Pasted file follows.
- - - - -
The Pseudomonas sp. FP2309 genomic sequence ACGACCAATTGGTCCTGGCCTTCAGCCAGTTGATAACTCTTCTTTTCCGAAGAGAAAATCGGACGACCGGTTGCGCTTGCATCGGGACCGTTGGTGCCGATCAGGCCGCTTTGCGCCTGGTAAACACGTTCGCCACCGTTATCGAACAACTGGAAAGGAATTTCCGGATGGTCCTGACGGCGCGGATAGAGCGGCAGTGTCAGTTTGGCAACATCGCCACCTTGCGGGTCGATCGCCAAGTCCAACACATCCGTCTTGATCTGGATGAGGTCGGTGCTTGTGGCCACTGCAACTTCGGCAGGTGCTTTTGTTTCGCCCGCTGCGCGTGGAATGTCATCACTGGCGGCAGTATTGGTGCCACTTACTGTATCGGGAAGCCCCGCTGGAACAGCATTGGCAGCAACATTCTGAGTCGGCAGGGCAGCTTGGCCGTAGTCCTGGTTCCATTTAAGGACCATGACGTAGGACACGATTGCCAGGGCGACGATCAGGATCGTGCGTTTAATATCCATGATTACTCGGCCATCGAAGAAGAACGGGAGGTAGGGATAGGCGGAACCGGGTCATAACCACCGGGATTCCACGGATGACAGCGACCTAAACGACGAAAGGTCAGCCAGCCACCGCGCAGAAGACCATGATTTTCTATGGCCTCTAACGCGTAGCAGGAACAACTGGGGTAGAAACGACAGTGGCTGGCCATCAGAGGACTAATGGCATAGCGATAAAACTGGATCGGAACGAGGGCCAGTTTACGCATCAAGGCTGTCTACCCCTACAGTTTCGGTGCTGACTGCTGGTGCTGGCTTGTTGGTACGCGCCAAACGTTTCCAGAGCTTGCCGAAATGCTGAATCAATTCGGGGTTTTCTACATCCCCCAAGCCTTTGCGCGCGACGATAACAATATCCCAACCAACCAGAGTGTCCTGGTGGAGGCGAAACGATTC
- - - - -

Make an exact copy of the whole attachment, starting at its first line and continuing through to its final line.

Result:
The Pseudomonas sp. FP2309 genomic sequence ACGACCAATTGGTCCTGGCCTTCAGCCAGTTGATAACTCTTCTTTTCCGAAGAGAAAATCGGACGACCGGTTGCGCTTGCATCGGGACCGTTGGTGCCGATCAGGCCGCTTTGCGCCTGGTAAACACGTTCGCCACCGTTATCGAACAACTGGAAAGGAATTTCCGGATGGTCCTGACGGCGCGGATAGAGCGGCAGTGTCAGTTTGGCAACATCGCCACCTTGCGGGTCGATCGCCAAGTCCAACACATCCGTCTTGATCTGGATGAGGTCGGTGCTTGTGGCCACTGCAACTTCGGCAGGTGCTTTTGTTTCGCCCGCTGCGCGTGGAATGTCATCACTGGCGGCAGTATTGGTGCCACTTACTGTATCGGGAAGCCCCGCTGGAACAGCATTGGCAGCAACATTCTGAGTCGGCAGGGCAGCTTGGCCGTAGTCCTGGTTCCATTTAAGGACCATGACGTAGGACACGATTGCCAGGGCGACGATCAGGATCGTGCGTTTAATATCCATGATTACTCGGCCATCGAAGAAGAACGGGAGGTAGGGATAGGCGGAACCGGGTCATAACCACCGGGATTCCACGGATGACAGCGACCTAAACGACGAAAGGTCAGCCAGCCACCGCGCAGAAGACCATGATTTTCTATGGCCTCTAACGCGTAGCAGGAACAACTGGGGTAGAAACGACAGTGGCTGGCCATCAGAGGACTAATGGCATAGCGATAAAACTGGATCGGAACGAGGGCCAGTTTACGCATCAAGGCTGTCTACCCCTACAGTTTCGGTGCTGACTGCTGGTGCTGGCTTGTTGGTACGCGCCAAACGTTTCCAGAGCTTGCCGAAATGCTGAATCAATTCGGGGTTTTCTACATCCCCCAAGCCTTTGCGCGCGACGATAACAATATCCCAACCAACCAGAGTGTCCTGGTGGAGGCGAAACGATTC